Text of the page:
Becoming is refined and forthright, gracefully written and at times laugh-out-loud funny, with a humbler tone and less name-dropping than might be expected of one who is on chatting terms with the queen of England. One of Obama’s strengths is her ability to look back not from the high perch of celebrity or with the inevitability of hindsight but with the anxieties of the uncertain ... Even though we all know that she and Barack Obama end up getting married and having two kids, that he wins the 2008 Iowa caucuses and that they make it to the White House, she never takes any of it for granted. On the contrary, her tone is one of wonderment as to how this all happened. This gives the book’s first half, in particular, covering the part of her life we know least about, an unexpected suspense ... One of the great gifts of Obama’s book is her loving and frank bearing-witness to the lived experiences of the black working class, the invisible people who don’t make the evening news and whom not enough of us choose to see.
Obama emphasizes how important role models are, especially for young women of color in a culture that isn’t changing fast enough. But this book isn’t all unicorns and rainbows. By the end of it, she ultimately champions endurance and incremental change; she will probably be lauded and lambasted accordingly ... it’s the moments when Obama tries to make sense of what she’s seeing now, in the country, that are among the most moving—if only because she’s so clearly struggling to reconcile the cleareyed realism of her upbringing, brought about by necessity, with the glamorous, previously unthinkable life she has today ... For all the attempts by conservatives a decade ago to paint her as a radical, Obama seems to be a measured, methodical centrist at heart. But hers isn’t a wan faith in expanding the pie and crossing the aisle. Her pragmatism is tougher than that, even if it will come across as especially frustrating to those who believe that centrism and civility are no longer enough. As she writes in Becoming, she long ago learned to recognize the 'universal challenge of squaring who you are with where you come from and where you want to go.'
The first-lady memoir is a rite of passage, but Obama's is different by virtue of her very identity. Becoming takes her historic status as the first black woman to serve as first lady and melds it deftly into the American narrative ... her memoir is not a Washington read full of gossip and political score-settling—though she does lay bare her deep, quaking disdain for Trump, who she believes put her family's safety at risk with his vehement promotion of the false birther conspiracy theory ... Inevitably, her memoir will be compared to those of other first ladies. Her focus on owning one’s own unique story sets her book apart, but it is similar to Laura Bush's in one respect. Both women most deeply excavate the part of their life before the presidency enters.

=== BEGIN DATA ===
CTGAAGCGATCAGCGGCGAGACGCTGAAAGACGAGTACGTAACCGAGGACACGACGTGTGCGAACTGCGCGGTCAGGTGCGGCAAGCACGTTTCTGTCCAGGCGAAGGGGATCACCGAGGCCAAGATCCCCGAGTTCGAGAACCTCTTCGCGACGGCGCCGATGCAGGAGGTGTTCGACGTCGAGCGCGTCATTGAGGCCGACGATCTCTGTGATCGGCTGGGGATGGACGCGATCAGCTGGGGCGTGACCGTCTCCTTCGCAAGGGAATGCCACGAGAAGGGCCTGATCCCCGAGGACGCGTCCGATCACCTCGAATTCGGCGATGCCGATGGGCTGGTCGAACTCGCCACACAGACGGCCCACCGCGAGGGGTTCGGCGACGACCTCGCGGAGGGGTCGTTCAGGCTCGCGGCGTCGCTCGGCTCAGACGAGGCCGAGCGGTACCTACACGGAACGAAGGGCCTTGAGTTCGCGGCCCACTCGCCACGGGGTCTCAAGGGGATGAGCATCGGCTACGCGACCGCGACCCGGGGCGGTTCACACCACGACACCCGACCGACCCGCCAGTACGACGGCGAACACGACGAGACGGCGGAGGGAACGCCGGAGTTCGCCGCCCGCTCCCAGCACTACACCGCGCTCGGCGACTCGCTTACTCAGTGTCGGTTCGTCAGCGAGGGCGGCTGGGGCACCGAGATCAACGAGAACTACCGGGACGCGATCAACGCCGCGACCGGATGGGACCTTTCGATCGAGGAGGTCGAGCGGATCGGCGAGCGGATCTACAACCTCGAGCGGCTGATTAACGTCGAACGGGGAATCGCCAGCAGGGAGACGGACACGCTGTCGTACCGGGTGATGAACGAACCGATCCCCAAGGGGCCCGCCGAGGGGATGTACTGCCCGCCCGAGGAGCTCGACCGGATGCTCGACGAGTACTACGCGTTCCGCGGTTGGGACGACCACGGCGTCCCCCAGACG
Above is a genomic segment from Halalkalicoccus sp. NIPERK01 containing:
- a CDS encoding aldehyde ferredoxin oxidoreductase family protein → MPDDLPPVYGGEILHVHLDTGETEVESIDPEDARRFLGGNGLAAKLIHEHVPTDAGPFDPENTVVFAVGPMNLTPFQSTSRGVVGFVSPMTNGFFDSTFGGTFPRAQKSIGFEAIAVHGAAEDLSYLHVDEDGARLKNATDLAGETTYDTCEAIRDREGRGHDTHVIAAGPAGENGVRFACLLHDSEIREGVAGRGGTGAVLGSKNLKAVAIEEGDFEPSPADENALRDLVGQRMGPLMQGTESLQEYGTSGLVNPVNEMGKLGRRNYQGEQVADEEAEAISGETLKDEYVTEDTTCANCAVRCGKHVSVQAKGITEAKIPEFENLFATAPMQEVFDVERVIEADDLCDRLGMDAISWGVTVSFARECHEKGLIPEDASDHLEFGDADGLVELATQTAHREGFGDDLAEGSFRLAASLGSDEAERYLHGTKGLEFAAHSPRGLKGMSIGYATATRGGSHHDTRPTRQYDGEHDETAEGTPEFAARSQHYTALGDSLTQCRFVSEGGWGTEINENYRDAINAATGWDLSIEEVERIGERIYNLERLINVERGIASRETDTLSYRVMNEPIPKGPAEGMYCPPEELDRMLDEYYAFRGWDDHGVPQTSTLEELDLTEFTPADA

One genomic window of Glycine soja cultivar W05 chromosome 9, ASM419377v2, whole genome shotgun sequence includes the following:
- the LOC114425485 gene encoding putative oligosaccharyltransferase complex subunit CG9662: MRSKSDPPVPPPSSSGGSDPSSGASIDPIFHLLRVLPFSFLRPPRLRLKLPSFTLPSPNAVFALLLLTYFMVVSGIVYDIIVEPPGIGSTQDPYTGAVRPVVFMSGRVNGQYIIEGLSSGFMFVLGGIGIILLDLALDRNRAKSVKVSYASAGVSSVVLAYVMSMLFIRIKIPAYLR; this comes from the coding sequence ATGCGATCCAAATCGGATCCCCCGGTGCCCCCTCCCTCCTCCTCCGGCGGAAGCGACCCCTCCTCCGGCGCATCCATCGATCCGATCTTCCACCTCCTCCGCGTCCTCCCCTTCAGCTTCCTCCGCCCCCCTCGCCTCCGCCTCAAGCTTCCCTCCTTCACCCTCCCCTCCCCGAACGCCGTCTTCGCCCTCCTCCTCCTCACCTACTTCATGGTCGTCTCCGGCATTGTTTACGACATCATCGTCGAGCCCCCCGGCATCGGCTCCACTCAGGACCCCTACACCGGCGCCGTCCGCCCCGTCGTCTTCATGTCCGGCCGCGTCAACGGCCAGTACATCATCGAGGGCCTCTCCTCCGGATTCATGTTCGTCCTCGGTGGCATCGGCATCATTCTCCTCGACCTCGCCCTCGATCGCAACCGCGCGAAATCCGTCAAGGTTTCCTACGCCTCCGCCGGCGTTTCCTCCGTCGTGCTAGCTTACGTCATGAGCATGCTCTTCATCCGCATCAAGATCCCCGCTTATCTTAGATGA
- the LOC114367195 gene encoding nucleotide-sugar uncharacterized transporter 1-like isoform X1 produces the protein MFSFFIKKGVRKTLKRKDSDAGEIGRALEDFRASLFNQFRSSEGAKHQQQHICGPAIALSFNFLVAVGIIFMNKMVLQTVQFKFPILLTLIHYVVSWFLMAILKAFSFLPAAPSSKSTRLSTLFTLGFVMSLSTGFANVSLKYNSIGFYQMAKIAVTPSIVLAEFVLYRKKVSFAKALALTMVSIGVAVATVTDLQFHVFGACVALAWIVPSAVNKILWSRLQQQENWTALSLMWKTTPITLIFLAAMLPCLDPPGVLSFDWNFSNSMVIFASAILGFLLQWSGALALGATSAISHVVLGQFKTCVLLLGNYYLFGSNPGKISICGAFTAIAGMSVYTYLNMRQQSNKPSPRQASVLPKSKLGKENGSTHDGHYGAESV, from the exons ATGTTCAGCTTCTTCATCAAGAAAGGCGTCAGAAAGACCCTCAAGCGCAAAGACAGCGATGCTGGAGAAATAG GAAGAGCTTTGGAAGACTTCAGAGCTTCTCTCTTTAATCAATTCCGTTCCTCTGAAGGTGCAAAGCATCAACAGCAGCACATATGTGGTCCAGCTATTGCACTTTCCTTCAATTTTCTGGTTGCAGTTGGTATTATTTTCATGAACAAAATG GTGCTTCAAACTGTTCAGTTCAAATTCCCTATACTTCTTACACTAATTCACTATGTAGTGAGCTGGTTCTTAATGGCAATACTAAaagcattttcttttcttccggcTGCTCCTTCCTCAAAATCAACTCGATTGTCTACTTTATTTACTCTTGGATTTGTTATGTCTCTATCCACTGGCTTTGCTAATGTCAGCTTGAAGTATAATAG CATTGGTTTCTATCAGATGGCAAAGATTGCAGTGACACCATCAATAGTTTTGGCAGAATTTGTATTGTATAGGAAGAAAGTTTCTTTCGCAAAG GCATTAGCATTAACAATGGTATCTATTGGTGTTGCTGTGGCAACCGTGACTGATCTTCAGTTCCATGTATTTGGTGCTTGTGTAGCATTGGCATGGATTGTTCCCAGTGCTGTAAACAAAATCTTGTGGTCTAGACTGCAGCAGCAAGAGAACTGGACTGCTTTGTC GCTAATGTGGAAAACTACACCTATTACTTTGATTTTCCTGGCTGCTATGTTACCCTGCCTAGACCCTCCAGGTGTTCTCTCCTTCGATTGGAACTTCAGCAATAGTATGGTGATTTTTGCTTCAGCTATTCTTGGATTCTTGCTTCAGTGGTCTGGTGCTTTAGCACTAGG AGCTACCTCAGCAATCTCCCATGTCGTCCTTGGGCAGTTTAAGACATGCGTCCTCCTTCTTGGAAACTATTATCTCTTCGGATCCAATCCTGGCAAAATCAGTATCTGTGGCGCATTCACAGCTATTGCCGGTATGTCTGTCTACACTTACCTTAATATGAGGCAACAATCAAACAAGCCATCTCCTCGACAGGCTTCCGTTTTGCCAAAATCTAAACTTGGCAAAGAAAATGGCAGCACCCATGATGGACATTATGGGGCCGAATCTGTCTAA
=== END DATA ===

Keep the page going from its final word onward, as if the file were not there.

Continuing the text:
This isn’t a rushed account aimed to fulfill a fat publishing contract or settle scores or provide uplift (though it does). Every page sparkles with directness and grace. She writes compellingly of the complexities of marriage and family with honesty and the kind of confidence that comes of being a person of integrity who knows who she is—and is comfortable with it. Like its author, Becoming’ is a work of solid worth ... Not that Becoming’ is Trump obsessed or gloomy (though her mournful remembrances of the Newtown, Conn., Charleston, S.C., and Orlando, Fla., massacres are haunting). Her grief and grievances never overwhelm. Many pages are filled with fun bits about Carpool Karaoke with James Corden, Nerf dunking with LeBron James, and discussing women’s shoes with Queen Elizabeth II.
What fascinates throughout her 426-page book is the extent of [the Obama's] differences ... The first section, about [Obama's] childhood, is written with the clarity and descriptive power of a novel. I was riveted by the detail and family dynamics ... [Obama] is refreshingly frank about her shortcomings, including her inability to swerve from the appointed path. However, it is when Barack enters the picture that she starts to pull some punches here ... This is a vivid and interesting account and all of that is to her credit. I certainly thought better of her by the end: she has put her heart into this.